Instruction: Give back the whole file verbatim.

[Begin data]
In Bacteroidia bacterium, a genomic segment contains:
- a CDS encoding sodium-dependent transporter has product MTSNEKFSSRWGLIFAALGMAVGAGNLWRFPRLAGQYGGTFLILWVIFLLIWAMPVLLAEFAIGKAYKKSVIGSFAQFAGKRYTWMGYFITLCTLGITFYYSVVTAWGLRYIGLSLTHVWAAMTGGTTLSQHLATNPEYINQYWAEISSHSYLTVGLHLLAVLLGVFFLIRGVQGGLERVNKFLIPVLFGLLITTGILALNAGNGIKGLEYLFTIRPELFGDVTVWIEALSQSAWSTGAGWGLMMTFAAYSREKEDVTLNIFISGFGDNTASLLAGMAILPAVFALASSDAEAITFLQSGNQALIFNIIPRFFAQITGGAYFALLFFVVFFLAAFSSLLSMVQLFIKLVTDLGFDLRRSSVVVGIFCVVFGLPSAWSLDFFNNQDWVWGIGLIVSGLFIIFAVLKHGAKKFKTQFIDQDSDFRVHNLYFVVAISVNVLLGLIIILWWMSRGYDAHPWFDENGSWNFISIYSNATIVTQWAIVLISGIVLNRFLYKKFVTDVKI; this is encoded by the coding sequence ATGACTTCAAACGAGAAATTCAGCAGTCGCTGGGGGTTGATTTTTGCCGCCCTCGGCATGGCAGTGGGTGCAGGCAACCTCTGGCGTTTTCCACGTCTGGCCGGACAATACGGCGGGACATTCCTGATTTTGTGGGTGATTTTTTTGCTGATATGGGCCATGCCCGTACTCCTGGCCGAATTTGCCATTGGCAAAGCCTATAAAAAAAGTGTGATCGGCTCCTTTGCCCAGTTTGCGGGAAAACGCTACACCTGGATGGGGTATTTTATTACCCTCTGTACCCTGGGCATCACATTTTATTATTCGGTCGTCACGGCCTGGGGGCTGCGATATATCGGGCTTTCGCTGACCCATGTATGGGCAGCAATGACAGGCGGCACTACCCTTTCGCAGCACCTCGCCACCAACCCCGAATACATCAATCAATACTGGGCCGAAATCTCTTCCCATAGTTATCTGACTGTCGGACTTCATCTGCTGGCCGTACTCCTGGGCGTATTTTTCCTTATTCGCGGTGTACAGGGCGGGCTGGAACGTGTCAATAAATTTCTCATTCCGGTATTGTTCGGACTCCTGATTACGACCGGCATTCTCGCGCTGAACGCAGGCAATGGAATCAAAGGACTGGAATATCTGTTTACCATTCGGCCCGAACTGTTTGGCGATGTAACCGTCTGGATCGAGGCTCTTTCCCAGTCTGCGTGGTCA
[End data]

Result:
In Bacteroidia bacterium, a genomic segment contains:
- a CDS encoding sodium-dependent transporter has product MTSNEKFSSRWGLIFAALGMAVGAGNLWRFPRLAGQYGGTFLILWVIFLLIWAMPVLLAEFAIGKAYKKSVIGSFAQFAGKRYTWMGYFITLCTLGITFYYSVVTAWGLRYIGLSLTHVWAAMTGGTTLSQHLATNPEYINQYWAEISSHSYLTVGLHLLAVLLGVFFLIRGVQGGLERVNKFLIPVLFGLLITTGILALNAGNGIKGLEYLFTIRPELFGDVTVWIEALSQSAWSTGAGWGLMMTFAAYSREKEDVTLNIFISGFGDNTASLLAGMAILPAVFALASSDAEAITFLQSGNQALIFNIIPRFFAQITGGAYFALLFFVVFFLAAFSSLLSMVQLFIKLVTDLGFDLRRSSVVVGIFCVVFGLPSAWSLDFFNNQDWVWGIGLIVSGLFIIFAVLKHGAKKFKTQFIDQDSDFRVHNLYFVVAISVNVLLGLIIILWWMSRGYDAHPWFDENGSWNFISIYSNATIVTQWAIVLISGIVLNRFLYKKFVTDVKI; this is encoded by the coding sequence ATGACTTCAAACGAGAAATTCAGCAGTCGCTGGGGGTTGATTTTTGCCGCCCTCGGCATGGCAGTGGGTGCAGGCAACCTCTGGCGTTTTCCACGTCTGGCCGGACAATACGGCGGGACATTCCTGATTTTGTGGGTGATTTTTTTGCTGATATGGGCCATGCCCGTACTCCTGGCCGAATTTGCCATTGGCAAAGCCTATAAAAAAAGTGTGATCGGCTCCTTTGCCCAGTTTGCGGGAAAACGCTACACCTGGATGGGGTATTTTATTACCCTCTGTACCCTGGGCATCACATTTTATTATTCGGTCGTCACGGCCTGGGGGCTGCGATATATCGGGCTTTCGCTGACCCATGTATGGGCAGCAATGACAGGCGGCACTACCCTTTCGCAGCACCTCGCCACCAACCCCGAATACATCAATCAATACTGGGCCGAAATCTCTTCCCATAGTTATCTGACTGTCGGACTTCATCTGCTGGCCGTACTCCTGGGCGTATTTTTCCTTATTCGCGGTGTACAGGGCGGGCTGGAACGTGTCAATAAATTTCTCATTCCGGTATTGTTCGGACTCCTGATTACGACCGGCATTCTCGCGCTGAACGCAGGCAATGGAATCAAAGGACTGGAATATCTGTTTACCATTCGGCCCGAACTGTTTGGCGATGTAACCGTCTGGATCGAGGCTCTTTCCCAGTCTGCGTGGTCA